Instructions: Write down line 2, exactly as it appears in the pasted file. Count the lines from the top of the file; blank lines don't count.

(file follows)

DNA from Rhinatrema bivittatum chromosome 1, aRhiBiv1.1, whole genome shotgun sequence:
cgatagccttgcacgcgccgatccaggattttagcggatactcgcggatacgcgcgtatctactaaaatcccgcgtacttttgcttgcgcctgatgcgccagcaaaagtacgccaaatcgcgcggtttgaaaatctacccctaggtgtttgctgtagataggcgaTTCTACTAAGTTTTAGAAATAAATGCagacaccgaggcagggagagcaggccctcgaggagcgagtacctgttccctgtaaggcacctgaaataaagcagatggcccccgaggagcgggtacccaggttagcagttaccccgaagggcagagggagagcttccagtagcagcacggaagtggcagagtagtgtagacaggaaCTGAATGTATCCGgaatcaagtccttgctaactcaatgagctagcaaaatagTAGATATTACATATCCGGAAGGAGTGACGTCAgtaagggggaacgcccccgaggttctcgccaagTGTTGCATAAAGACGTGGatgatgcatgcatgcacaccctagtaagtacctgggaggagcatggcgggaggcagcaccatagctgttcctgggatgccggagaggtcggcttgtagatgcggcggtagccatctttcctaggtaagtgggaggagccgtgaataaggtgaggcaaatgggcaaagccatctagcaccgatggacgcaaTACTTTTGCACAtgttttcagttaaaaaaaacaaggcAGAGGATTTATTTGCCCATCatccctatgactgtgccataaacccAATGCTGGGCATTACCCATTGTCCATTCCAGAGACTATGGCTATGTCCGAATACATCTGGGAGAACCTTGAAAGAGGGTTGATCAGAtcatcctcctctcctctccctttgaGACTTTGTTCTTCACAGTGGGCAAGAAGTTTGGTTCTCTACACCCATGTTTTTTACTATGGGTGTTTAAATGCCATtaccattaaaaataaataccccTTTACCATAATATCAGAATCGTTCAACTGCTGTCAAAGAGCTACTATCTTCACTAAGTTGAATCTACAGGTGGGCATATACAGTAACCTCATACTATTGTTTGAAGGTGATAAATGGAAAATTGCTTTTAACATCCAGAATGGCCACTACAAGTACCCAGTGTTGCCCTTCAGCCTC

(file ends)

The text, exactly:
cgatagccttgcacgcgccgatccaggattttagcggatactcgcggatacgcgcgtatctactaaaatcccgcgtacttttgcttgcgcctgatgcgccagcaaaagtacgccaaatcgcgcggtttgaaaatctacccctaggtgtttgctgtagataggcgaTTCTACTAAGTTTTAGAAATAAATGCagacaccgaggcagggagagcaggccctcgaggagcgagtacctgttccctgtaaggcacctgaaataaagcagatggcccccgaggagcgggtacccaggttagcagttaccccgaagggcagagggagagcttccagtagcagcacggaagtggcagagtagtgtagacaggaaCTGAATGTATCCGgaatcaagtccttgctaactcaatgagctagcaaaatagTAGATATTACATATCCGGAAGGAGTGACGTCAgtaagggggaacgcccccgaggttctcgccaagTGTTGCATAAAGACGTGGatgatgcatgcatgcacaccctagtaagtacctgggaggagcatggcgggaggcagcaccatagctgttcctgggatgccggagaggtcggcttgtagatgcggcggtagccatctttcctaggtaagtgggaggagccgtgaataaggtgaggcaaatgggcaaagccatctagcaccgatggacgcaaTACTTTTGCACAtgttttcagttaaaaaaaacaaggcAGAGGATTTATTTGCCCATCatccctatgactgtgccataaacccAATGCTGGGCATTACCCATTGTCCATTCCAGAGACTATGGCTATGTCCGAATACATCTGGGAGAACCTTGAAAGAGGGTTGATCAGAtcatcctcctctcctctccctttgaGACTTTGTTCTTCACAGTGGGCAAGAAGTTTGGTTCTCTACACCCATGTTTTTTACTATGGGTGTTTAAATGCCATtaccattaaaaataaataccccTTTACCATAATATCAGAATCGTTCAACTGCTGTCAAAGAGCTACTATCTTCACTAAGTTGAATCTACAGGTGGGCATATACAGTAACCTCATACTATTGTTTGAAGGTGATAAATGGAAAATTGCTTTTAACATCCAGAATGGCCACTACAAGTACCCAGTGTTGCCCTTCAGCCTC